Mixed bag: retail sales up, but manufacturing slows

Crippled economy delivers mixed news to transport: handouts boost retail sales but manufacturing still falling

The crippled national economy has delivered mixed news to transport and logistics providers: while government handouts have boosted retail sales in May, manufacturing activity continues to fall.

The Australian National Retailers Association (ANRA) reports the retail sector has grown by close to 4 percent since the Federal Government introduced its first stimulus package, with another 1 percent rise in May.

The May figure is higher than the previous month, which delivered 0.3 percent grow, but less the 2.2 percent increase seen in March.

Retailers say cash handouts pumped $758 million into the retail sector in May, bringing the stimulus impact of the two rounds of handouts to $3.6 billion.

"Without the stimulus packages, the retail sector would be in a much poorer state," ANRA CEO Margy Osmond says.

All states experienced growth, except for Tasmania. Western Australia was the leader, growing 3.5 percent, Victoria is up 0.7 percent, Queensland up 1.5 percent while South Australia gained 1.8 percent. New South Wales and the Northern Territory are relatively unchanged.

Department stores grew 5.5 percent, and clothing and soft good retailing was up 2.9 percent. Continued lacklustre demand for household goods saw sales fall 2.0 percent.

Meanwhile, the Australian Industry Group says manufacturing activity continued to weaken in June, although the pace of decline eased slightly.

The Australian Performance of Manufacturing Index rose by 0.9 points to 38.4, remaining below the 50.0 level separating expansion from contraction. While activity has now contracted for 13 consecutive months, the June figure was 7.1 points above last year’s lowest reading in November.

Four of the 12 sectors (machinery and equipment; textiles; basic metal products; fabricated metal products) reported an easing in declines, with two sectors (food and beverages; clothing and footwear) recording increases in activity in June, reflecting a boost from the stimulus package.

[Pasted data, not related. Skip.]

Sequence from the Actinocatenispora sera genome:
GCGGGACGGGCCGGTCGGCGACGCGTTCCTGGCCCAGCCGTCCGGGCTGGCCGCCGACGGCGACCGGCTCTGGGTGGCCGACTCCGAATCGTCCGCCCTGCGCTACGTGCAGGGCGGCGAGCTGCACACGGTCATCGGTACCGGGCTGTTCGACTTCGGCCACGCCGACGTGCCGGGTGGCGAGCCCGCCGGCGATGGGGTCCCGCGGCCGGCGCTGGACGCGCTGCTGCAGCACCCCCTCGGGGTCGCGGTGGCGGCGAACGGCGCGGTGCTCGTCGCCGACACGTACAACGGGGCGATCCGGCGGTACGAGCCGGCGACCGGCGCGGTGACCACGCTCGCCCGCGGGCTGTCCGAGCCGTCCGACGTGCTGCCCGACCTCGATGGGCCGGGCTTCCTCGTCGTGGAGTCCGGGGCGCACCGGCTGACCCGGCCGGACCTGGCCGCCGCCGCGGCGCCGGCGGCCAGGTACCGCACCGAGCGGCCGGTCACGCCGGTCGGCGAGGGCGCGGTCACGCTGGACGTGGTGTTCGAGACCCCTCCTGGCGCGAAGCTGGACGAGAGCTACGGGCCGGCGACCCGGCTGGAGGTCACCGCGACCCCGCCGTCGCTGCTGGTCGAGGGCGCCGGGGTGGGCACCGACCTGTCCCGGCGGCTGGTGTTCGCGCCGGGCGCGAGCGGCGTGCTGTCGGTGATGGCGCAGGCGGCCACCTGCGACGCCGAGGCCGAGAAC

The weakness continued in new orders while employment, deliveries and inventories all declined at a slower pace.

AiGroup Chief Executive Heather Ridout says stimulus money helped some sectors like food processing and clothing and footwear. But there's little good news in other areas.

"While the slowing in declines in manufacturing inventories, employment and deliveries is encouraging, the continued weakness in new orders and production raises doubts as to whether this trend will be sustained," she says.

"There will need to be an improvement across all sectors in the months ahead, particularly automotive, transport and construction industries which reported weakness and impeded manufacturing production in June."

PricewaterhouseCoopers Global Leader of Industrial Manufacturing Graeme Billings says the weakness puts further pressure on profit margins. Prices continue to fall at the same time input prices and wages growth remain stable, he says.

"This only re-emphasises the need for firms to continue to focus on ensuring cash flow through such strategies as reducing unit costs through inventory and supply chain management and managing debtors and creditors effectively," he says.

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